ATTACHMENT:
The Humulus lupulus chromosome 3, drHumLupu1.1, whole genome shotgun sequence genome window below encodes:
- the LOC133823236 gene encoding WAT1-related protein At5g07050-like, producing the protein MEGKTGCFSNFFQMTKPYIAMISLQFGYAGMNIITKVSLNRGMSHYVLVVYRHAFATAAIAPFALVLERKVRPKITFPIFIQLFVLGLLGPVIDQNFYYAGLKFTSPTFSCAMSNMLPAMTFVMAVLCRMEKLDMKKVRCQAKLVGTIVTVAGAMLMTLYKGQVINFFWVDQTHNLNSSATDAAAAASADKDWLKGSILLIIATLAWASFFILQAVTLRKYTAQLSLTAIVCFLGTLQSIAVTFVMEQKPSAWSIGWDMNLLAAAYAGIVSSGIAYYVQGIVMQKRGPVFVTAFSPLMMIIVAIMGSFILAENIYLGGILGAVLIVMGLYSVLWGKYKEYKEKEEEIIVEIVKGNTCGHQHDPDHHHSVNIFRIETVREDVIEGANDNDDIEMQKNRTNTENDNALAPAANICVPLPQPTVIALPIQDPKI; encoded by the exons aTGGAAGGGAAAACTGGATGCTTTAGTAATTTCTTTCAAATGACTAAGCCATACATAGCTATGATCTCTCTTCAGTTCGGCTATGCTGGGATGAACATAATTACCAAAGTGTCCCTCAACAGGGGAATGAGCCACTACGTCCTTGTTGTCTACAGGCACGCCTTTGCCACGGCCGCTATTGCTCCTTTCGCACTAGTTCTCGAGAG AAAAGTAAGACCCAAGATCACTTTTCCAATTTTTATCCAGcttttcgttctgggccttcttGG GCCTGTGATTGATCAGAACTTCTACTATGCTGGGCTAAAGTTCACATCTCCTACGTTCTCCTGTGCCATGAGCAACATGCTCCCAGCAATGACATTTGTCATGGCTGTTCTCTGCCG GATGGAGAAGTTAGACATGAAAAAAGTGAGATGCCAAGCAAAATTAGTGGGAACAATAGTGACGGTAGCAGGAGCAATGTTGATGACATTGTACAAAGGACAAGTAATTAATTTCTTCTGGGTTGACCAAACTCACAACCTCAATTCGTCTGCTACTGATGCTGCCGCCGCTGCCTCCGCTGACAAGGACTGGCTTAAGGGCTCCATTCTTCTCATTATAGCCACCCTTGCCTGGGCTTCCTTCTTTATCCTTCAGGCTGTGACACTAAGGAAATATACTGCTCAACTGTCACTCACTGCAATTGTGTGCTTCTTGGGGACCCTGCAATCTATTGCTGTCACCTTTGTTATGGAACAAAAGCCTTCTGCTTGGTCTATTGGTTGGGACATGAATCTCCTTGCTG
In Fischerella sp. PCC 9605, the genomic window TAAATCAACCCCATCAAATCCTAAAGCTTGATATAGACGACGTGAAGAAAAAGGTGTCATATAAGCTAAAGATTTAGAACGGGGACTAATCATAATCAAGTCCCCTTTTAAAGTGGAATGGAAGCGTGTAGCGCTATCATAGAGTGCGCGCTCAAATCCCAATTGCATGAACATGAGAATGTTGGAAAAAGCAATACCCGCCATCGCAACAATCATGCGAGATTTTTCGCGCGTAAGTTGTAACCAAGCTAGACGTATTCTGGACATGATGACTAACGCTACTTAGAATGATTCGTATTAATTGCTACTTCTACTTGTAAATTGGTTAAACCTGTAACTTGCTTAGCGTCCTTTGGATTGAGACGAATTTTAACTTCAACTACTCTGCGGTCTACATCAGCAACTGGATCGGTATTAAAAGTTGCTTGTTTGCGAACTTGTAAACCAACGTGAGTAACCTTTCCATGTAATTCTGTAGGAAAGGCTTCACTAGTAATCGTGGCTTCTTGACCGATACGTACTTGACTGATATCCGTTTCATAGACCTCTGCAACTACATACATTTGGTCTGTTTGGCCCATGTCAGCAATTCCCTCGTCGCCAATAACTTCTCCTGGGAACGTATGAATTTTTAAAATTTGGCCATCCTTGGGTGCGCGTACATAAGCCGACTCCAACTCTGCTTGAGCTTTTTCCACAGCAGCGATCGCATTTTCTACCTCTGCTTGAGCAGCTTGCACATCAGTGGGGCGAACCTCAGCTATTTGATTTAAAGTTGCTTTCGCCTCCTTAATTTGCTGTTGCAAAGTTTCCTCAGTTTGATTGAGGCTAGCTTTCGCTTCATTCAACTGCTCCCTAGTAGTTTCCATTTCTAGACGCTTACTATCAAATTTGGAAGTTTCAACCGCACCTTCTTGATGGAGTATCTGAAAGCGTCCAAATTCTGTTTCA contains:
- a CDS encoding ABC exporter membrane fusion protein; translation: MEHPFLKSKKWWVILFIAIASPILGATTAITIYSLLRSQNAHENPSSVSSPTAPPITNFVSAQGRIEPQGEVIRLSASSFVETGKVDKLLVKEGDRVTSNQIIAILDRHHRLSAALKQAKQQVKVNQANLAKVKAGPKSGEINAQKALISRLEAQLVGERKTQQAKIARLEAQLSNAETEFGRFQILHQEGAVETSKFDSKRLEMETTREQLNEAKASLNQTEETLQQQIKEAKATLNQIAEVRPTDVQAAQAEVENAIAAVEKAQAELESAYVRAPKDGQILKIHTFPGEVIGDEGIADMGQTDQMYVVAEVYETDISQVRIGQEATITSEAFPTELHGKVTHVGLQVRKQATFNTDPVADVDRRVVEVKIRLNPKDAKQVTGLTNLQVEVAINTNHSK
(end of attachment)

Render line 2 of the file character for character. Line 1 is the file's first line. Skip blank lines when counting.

- the LOC133823236 gene encoding WAT1-related protein At5g07050-like, producing the protein MEGKTGCFSNFFQMTKPYIAMISLQFGYAGMNIITKVSLNRGMSHYVLVVYRHAFATAAIAPFALVLERKVRPKITFPIFIQLFVLGLLGPVIDQNFYYAGLKFTSPTFSCAMSNMLPAMTFVMAVLCRMEKLDMKKVRCQAKLVGTIVTVAGAMLMTLYKGQVINFFWVDQTHNLNSSATDAAAAASADKDWLKGSILLIIATLAWASFFILQAVTLRKYTAQLSLTAIVCFLGTLQSIAVTFVMEQKPSAWSIGWDMNLLAAAYAGIVSSGIAYYVQGIVMQKRGPVFVTAFSPLMMIIVAIMGSFILAENIYLGGILGAVLIVMGLYSVLWGKYKEYKEKEEEIIVEIVKGNTCGHQHDPDHHHSVNIFRIETVREDVIEGANDNDDIEMQKNRTNTENDNALAPAANICVPLPQPTVIALPIQDPKI; encoded by the exons aTGGAAGGGAAAACTGGATGCTTTAGTAATTTCTTTCAAATGACTAAGCCATACATAGCTATGATCTCTCTTCAGTTCGGCTATGCTGGGATGAACATAATTACCAAAGTGTCCCTCAACAGGGGAATGAGCCACTACGTCCTTGTTGTCTACAGGCACGCCTTTGCCACGGCCGCTATTGCTCCTTTCGCACTAGTTCTCGAGAG AAAAGTAAGACCCAAGATCACTTTTCCAATTTTTATCCAGcttttcgttctgggccttcttGG GCCTGTGATTGATCAGAACTTCTACTATGCTGGGCTAAAGTTCACATCTCCTACGTTCTCCTGTGCCATGAGCAACATGCTCCCAGCAATGACATTTGTCATGGCTGTTCTCTGCCG GATGGAGAAGTTAGACATGAAAAAAGTGAGATGCCAAGCAAAATTAGTGGGAACAATAGTGACGGTAGCAGGAGCAATGTTGATGACATTGTACAAAGGACAAGTAATTAATTTCTTCTGGGTTGACCAAACTCACAACCTCAATTCGTCTGCTACTGATGCTGCCGCCGCTGCCTCCGCTGACAAGGACTGGCTTAAGGGCTCCATTCTTCTCATTATAGCCACCCTTGCCTGGGCTTCCTTCTTTATCCTTCAGGCTGTGACACTAAGGAAATATACTGCTCAACTGTCACTCACTGCAATTGTGTGCTTCTTGGGGACCCTGCAATCTATTGCTGTCACCTTTGTTATGGAACAAAAGCCTTCTGCTTGGTCTATTGGTTGGGACATGAATCTCCTTGCTG